Banker’s Non-Compete Struck Down in Virginia Court

In Nida v. Business Advisory Sys., 44 Va. Cir. 487 (1998), a loan officer resigned from a residential mortgage lender in Winchester, Virginia, and joined a competitor.

The lender sued the loan officer in a Virginia court for breach of a non-compete provision in an independent contractor agreement. The judge held in favor of the loan officer, whose non-compete was overbroad and unenforceable as a matter of law.

Here is a summary of the case with key takeaways for bankers, loan officers, and other financial professionals with non-competes.

In 1995, Nida joined Business Advisory Services (BAS) as a loan officer. Upon hire, he signed an independent contractor agreement which contained a non-compete provision.

The non-compete provided:

Subcontractor will not now, or at any time within five years of the date of this agreement, provide or attempt to provide independent services to any of the Contractor’s clients, lenders, investors, and/or active prospects as of this date, or in any way claim any alliance with Contractor, other than those specific projects assigned by Contractor.

Soon after starting work, Nida realized that BAS was a bad fit and began negotiations to join a competitor. He resigned. Then, after BAS failed to pay Nida past-due commissions and expenses, Nida sued BAS in a Virginia court. BAS counter-claimed for breach of the non-compete provision above.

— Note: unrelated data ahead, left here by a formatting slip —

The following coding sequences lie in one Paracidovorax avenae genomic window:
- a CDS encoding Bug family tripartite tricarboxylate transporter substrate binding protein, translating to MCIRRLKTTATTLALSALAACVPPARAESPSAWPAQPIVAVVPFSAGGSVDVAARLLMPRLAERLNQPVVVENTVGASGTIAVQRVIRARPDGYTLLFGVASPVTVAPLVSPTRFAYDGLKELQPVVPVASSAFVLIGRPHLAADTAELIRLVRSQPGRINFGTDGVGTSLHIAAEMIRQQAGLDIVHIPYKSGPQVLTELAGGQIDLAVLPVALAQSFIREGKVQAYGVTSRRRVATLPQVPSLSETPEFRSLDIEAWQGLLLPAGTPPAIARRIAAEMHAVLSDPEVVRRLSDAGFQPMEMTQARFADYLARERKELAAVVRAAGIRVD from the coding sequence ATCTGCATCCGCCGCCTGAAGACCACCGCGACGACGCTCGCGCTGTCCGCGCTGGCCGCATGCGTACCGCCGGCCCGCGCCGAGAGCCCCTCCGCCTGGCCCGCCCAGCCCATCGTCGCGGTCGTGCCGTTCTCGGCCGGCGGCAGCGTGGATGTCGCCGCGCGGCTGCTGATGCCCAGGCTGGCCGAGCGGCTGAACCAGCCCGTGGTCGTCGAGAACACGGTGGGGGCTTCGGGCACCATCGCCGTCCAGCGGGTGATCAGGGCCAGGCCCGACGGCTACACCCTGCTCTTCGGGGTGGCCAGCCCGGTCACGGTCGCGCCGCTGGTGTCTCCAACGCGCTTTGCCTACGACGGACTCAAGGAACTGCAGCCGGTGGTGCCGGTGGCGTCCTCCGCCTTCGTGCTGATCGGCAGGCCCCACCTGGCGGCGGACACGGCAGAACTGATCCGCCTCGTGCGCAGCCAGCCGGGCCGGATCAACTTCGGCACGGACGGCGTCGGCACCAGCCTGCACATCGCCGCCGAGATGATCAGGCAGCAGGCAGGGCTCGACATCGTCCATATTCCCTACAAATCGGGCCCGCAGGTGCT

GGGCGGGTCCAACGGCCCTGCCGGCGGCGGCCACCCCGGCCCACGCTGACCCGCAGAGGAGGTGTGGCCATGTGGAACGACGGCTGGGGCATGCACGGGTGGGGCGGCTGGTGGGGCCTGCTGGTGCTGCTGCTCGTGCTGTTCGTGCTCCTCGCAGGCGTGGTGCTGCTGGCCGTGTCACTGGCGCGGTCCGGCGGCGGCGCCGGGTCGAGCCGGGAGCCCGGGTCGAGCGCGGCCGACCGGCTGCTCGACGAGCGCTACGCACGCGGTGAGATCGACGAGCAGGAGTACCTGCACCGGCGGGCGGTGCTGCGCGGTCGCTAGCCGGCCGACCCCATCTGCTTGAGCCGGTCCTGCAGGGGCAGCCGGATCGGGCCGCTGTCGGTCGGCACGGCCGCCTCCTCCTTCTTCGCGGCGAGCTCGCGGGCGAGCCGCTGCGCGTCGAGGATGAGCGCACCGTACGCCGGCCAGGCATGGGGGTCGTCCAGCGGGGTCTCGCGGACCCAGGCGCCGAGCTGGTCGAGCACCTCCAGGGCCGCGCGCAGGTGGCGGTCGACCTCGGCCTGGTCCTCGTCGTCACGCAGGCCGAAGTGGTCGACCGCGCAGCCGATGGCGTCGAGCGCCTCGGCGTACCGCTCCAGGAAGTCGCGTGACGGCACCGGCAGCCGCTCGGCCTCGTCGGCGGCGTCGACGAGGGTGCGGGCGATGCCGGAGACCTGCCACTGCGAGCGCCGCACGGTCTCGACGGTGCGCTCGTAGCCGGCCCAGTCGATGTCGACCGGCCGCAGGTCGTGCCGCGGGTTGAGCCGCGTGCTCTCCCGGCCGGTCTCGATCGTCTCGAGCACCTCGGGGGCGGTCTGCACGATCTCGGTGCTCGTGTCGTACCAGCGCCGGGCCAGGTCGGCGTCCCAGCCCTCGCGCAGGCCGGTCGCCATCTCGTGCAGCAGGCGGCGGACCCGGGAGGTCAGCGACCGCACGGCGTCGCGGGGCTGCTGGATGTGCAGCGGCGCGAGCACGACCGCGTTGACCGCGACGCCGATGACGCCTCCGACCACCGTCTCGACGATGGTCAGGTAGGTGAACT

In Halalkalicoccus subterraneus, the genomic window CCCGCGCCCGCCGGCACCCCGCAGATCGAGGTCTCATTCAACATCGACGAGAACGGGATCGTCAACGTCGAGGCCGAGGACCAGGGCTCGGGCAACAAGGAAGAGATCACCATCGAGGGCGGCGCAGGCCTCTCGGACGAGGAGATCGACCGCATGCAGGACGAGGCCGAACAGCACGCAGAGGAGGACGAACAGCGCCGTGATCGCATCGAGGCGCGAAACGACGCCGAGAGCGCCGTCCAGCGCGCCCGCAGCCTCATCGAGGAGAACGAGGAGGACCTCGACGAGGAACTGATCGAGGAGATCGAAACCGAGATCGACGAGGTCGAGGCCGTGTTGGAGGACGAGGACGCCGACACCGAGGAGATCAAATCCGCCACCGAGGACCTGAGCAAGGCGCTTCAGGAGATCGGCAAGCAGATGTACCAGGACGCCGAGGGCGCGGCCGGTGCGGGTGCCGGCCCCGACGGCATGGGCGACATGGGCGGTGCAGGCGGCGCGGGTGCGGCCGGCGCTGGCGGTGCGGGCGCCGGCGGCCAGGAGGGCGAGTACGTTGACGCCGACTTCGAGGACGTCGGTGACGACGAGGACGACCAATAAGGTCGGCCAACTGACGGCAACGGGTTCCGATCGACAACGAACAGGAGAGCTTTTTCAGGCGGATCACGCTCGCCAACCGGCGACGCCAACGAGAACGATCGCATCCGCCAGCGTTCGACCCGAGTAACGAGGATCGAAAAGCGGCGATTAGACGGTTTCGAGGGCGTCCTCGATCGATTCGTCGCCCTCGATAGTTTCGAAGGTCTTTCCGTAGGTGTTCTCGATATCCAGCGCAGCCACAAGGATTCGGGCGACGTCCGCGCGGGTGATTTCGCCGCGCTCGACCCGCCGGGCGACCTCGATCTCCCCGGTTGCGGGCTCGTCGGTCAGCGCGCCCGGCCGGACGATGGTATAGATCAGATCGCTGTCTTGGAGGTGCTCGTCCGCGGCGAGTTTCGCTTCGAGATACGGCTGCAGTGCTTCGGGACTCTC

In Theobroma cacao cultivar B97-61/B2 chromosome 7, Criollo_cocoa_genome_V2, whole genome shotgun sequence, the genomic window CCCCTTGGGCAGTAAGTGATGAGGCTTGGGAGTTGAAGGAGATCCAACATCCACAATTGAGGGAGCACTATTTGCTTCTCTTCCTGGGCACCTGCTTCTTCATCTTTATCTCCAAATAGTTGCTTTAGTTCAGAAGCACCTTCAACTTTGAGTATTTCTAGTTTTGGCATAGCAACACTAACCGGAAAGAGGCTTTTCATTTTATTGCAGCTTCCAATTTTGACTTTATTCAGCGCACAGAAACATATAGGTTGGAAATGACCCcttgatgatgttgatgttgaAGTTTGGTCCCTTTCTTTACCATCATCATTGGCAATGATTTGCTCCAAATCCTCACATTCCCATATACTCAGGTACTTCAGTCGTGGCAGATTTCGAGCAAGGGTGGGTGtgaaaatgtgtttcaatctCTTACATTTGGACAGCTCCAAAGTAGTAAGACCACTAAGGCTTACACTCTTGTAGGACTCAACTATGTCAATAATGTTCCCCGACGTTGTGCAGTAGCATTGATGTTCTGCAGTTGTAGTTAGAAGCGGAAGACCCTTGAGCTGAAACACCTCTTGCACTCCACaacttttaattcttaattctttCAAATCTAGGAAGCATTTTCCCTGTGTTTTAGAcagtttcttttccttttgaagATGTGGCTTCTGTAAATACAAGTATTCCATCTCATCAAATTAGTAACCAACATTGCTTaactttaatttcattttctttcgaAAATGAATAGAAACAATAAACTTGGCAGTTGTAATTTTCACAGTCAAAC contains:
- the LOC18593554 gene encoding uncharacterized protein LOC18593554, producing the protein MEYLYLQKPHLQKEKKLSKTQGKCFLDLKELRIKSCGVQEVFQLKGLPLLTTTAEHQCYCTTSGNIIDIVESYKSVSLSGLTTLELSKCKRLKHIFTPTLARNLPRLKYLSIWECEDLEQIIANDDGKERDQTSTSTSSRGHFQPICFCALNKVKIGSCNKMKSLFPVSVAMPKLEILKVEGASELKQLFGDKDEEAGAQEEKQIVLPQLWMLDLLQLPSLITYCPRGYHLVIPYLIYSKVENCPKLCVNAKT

The court held that the non-compete was unenforceable. For a non-compete to be valid under Virginia law, it must be reasonably limited in duration, function, and geographic scope. In this case, the geographic scope prohibited Nida from providing independent services “anywhere in the world.” The court held that a worldwide restriction against competition was greater than necessary to protect BAS’s business, which was limited to Virginia, and therefore, it was unenforceable.

Other key takeaways for bankers with non-competes:

  • A worldwide restriction without any additional parameters designed to protect the business interests of the employer is likely unenforceable.
  • Even though the non-compete was unenforceable, employees must still fulfill their fiduciary duties owed to the employer.
  • Companies need to carefully draft the terms of restrictive covenants to comply with the current state of the law, or risk invalidating the agreement.

Summary: Employment transitions are fraught with peril for employees and employers. An experienced non-compete lawyer can review the applicable contracts and provide guidance on their enforceability to mitigate risk and avoid litigation.